Our top ten tips to explore the Belen market.
The Belen Market has a reputation that I hope to repair with this article. If you follow along with Marmelita and I, we will show you our top ten tips to be safe, while finding the freshest produce, and learning the most about the new products you’ll discover. Some tourists only see the two day old chicken in the sun, the salted dried fish, the lower market with drunks passed out in the mud, the afternoon garbage, and buzzards. All of that can be interesting and is part of the story, but right now I want you to know about the fresh, safe, upper Belen Market.
The Belen Market is a great, huge, third world outdoor “super” market that covers 20 blocks or more. Everything that can be bought or sold, is bought and sold there. In this article Marmelita and I are focused on purchasing supplies to outfit an expedition with Dawn on the Amazon Tours and Cruises. Follow along with us as we purchase only the best and freshest fruits, vegetables, fish, meat, herbs, and spices.
- It is best to go to the Belen Market in the morning. Relax, after breakfast, around 8:30 or 9:00 is early enough for you. Use the toilet before you go.
- We buy all of our Dorado fish from Mariela Macedo. She is located in the large blue building in the first stall of the fish section at the top of the stairs. We trust her to make sure our fish is the freshest. We trust, but we verify. The gills were still moving this mornhing. The price per kilo is S/ 18 to S/24 soles depending on supply and demand. If Mariela is not working her fish stall, her daughter Katarina will take good care of you.
- Shopping at the Belen Market is a microcosm of life. Building good relationships of trust and respect is important. Dawn on the Amazon is a good customer. We pay when we buy, and we only want the freshest and best. Marmelita is a charming woman. She jokes a lot, they laugh, and business is built around the relationship.
- Don’t buy your basil or other herbs in the stores because they are brought from Lima. The basil we use is harvested that morning and the dried herbs are fresh ground.
- For long expeditions we buy some fruits and vegetables completely ripe to start, and some to ripen (and not spoil) along the way. For the Dawn on the Amazon Cafe we only purchase the ripest fruits and vegetables because we buy them fresh every morning between 6:00 and 7:00am.
- One of the stores we like at the Belen Market is called El Cruz del Chalpon, and we think it’s the best place to buy many fruits and vegetables, but we always check around to make sure theirs are the freshest.
- The Belen Market is safe, but you should use the normal precautions as in any crowded area in the world. In hundreds of trips to the Belen Market to purchase supplies we have never been robbed or threatened. Use common sense. Don’t look or be vulnerable. Be alert to pickpockets. Don’t carry unnecessary valuables with you. Carry everything in front of you, backpacks, fanny packs, purses, camera bags, etc. I keep my camera out, strap around my neck, but I also keep one hand on it at all times.
- Keep your wallet and change purse in your front pockets, preferably zipped up. Keep some small sole bills and change in a separate pocket, so you never have to get your large sole bills out to show anyone you have them. No vendor will want to make change for a S/ 100 sole bill so you can buy a S/ 2 sole mango anyway. US currency is nearly worthless here. Plan ahead, change to small bill soles before coming to the Belen Market.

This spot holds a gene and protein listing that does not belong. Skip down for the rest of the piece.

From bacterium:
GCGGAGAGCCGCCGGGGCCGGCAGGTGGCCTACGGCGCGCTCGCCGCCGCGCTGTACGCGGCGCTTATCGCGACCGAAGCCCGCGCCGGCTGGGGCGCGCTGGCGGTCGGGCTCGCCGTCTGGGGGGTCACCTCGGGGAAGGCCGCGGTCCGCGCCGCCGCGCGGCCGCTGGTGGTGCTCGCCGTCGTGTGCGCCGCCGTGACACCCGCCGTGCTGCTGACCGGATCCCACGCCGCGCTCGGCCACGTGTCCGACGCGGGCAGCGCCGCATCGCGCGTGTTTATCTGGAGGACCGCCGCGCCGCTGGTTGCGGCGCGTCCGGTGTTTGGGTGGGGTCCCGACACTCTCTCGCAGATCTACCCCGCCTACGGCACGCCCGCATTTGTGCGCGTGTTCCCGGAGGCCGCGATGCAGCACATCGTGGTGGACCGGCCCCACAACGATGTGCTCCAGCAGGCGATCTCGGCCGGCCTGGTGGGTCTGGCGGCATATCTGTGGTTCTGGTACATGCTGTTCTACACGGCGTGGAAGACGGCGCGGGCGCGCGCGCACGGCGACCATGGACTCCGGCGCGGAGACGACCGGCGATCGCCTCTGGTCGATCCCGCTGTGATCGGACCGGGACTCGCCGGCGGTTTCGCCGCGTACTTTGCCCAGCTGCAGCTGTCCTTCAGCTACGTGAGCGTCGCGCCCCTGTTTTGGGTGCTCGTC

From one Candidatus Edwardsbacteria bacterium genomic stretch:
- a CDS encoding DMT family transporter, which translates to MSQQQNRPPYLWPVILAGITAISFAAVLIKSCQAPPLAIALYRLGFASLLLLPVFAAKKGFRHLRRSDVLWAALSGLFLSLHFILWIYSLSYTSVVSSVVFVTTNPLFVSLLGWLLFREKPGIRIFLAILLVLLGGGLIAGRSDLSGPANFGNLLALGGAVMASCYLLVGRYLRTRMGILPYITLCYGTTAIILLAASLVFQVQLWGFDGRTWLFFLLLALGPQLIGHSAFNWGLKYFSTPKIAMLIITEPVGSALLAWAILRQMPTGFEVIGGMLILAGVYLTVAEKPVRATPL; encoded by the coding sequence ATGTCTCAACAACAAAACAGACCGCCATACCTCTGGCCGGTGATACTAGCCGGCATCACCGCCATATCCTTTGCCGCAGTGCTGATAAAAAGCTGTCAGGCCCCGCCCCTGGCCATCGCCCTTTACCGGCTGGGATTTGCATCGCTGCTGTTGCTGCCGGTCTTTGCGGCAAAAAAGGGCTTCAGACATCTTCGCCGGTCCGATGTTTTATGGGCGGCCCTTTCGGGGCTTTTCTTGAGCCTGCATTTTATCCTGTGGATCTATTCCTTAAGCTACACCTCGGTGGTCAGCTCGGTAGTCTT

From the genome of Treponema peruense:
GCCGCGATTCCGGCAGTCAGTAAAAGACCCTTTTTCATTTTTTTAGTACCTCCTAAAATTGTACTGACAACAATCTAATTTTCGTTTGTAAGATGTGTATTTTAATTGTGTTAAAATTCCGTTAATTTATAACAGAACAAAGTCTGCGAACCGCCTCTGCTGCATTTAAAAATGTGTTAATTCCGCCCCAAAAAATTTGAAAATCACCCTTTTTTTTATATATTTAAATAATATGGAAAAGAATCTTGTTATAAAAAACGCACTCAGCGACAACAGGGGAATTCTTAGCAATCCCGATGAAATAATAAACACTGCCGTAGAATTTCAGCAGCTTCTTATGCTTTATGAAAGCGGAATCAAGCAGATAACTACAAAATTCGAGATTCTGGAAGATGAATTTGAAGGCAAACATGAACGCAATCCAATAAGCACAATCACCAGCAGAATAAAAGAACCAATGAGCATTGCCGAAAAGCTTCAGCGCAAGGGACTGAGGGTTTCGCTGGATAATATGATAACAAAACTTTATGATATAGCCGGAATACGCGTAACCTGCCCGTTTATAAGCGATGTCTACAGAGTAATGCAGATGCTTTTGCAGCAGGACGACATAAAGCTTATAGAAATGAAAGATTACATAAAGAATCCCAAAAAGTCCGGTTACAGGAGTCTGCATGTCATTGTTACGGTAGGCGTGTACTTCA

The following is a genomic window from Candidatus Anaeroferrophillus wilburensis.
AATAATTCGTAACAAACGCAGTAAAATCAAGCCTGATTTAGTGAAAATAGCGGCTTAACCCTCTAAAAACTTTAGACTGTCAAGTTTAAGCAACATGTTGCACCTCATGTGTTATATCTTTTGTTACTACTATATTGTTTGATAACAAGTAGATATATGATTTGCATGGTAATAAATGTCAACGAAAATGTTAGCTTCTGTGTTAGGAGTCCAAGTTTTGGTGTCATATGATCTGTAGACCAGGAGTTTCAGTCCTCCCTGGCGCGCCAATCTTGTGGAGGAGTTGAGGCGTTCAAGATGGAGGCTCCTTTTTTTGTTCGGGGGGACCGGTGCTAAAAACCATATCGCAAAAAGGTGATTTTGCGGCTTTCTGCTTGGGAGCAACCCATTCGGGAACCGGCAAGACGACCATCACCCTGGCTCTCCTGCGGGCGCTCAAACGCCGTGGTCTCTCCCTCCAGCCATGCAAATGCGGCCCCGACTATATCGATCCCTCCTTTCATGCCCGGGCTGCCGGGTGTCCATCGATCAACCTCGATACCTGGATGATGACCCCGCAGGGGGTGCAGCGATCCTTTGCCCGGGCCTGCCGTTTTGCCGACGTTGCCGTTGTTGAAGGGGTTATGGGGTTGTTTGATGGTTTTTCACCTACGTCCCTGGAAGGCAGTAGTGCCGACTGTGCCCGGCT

- Dawn on the Amazon is the only tour company, restaurant, or store that rinses all of our fruits, vegetables, and herbs in pure water, then we soak them in pure water and then we rinse them again in pure water, so you can be safe and sure…and so I don’t have to worry about you.
- The Belen Market is not a tourist trap, it is real life, with much of real life’s beauty and ugliness, aromas and odors, laughter and anger, honorable vendors next to petty thieves with rigged scales, barkers shouting out their wares, musicians playing, cooks cooking, blenders blending, babies nursing, dogs doing what dogs do, parrots squawking, and all combined, create an excellent reason for some tourists that are interested to learn about real life in Iquitos to spend several hours here.
- Bonus Tip. To make sure you learn the most about the exotic rainforest natural medicines and other products, many of which might be new for you, and to make sure you don’t get lost in the labyrinth of alleyways, you will enjoy your time much more with a nice, knowledgeable, English speaking guide. I know where there are three of them I can recommend. Check in at my Dawn on the Amazon office on the boulevard, over looking the river, less than two blocks from the Plaza de Armas.
Nearly all of the food served in the restaurants, lodges, and cruise ships operating in Iquitos Peru comes from the Belen Market. The difference is in how fresh that food is when it’s purchased, how it’s cleaned and rinsed, how soon it’s refrigerated, and the hygiene of the cooks that handle it.
I hope this article will bring a better appreciation and awareness of how the food chain is fresh and safe at the Belen Market, in Iquitos Peru. Maybe you will be relieved to know.
Our top ten tips to explore the Belen Market.
Bill Grimes is the President of Dawn on the Amazon Tours and Cruises, and the owner of the Dawn on the Amazon Cafe. He blogs about Iquitos regularly on the Captain’s Blog at www.dawnontheamazon.com/blog.